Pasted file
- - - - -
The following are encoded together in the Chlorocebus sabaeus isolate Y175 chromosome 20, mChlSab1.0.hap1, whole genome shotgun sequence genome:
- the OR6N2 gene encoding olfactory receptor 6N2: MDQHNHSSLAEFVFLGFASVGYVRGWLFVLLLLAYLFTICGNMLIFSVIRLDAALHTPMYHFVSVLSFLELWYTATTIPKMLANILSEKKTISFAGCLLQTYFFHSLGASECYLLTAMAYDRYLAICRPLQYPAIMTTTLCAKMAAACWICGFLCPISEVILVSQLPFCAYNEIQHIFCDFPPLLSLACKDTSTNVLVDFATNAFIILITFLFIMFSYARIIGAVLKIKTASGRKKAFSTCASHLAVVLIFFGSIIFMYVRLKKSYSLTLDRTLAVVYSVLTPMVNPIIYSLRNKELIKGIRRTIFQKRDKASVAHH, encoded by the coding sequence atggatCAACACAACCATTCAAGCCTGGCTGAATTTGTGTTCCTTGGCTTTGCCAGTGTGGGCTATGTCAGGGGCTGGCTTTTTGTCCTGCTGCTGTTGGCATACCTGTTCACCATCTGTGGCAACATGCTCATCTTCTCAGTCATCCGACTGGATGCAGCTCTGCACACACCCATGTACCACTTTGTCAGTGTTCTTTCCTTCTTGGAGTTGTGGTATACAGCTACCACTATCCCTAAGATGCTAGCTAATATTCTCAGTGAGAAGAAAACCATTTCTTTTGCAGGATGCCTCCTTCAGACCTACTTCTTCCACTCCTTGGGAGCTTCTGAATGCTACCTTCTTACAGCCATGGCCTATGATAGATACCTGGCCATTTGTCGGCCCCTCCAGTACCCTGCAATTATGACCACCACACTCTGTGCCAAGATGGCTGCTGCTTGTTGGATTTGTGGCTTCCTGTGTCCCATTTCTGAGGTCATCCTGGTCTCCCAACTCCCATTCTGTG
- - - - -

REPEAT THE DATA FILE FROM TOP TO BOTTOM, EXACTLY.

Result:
The following are encoded together in the Chlorocebus sabaeus isolate Y175 chromosome 20, mChlSab1.0.hap1, whole genome shotgun sequence genome:
- the OR6N2 gene encoding olfactory receptor 6N2: MDQHNHSSLAEFVFLGFASVGYVRGWLFVLLLLAYLFTICGNMLIFSVIRLDAALHTPMYHFVSVLSFLELWYTATTIPKMLANILSEKKTISFAGCLLQTYFFHSLGASECYLLTAMAYDRYLAICRPLQYPAIMTTTLCAKMAAACWICGFLCPISEVILVSQLPFCAYNEIQHIFCDFPPLLSLACKDTSTNVLVDFATNAFIILITFLFIMFSYARIIGAVLKIKTASGRKKAFSTCASHLAVVLIFFGSIIFMYVRLKKSYSLTLDRTLAVVYSVLTPMVNPIIYSLRNKELIKGIRRTIFQKRDKASVAHH, encoded by the coding sequence atggatCAACACAACCATTCAAGCCTGGCTGAATTTGTGTTCCTTGGCTTTGCCAGTGTGGGCTATGTCAGGGGCTGGCTTTTTGTCCTGCTGCTGTTGGCATACCTGTTCACCATCTGTGGCAACATGCTCATCTTCTCAGTCATCCGACTGGATGCAGCTCTGCACACACCCATGTACCACTTTGTCAGTGTTCTTTCCTTCTTGGAGTTGTGGTATACAGCTACCACTATCCCTAAGATGCTAGCTAATATTCTCAGTGAGAAGAAAACCATTTCTTTTGCAGGATGCCTCCTTCAGACCTACTTCTTCCACTCCTTGGGAGCTTCTGAATGCTACCTTCTTACAGCCATGGCCTATGATAGATACCTGGCCATTTGTCGGCCCCTCCAGTACCCTGCAATTATGACCACCACACTCTGTGCCAAGATGGCTGCTGCTTGTTGGATTTGTGGCTTCCTGTGTCCCATTTCTGAGGTCATCCTGGTCTCCCAACTCCCATTCTGTG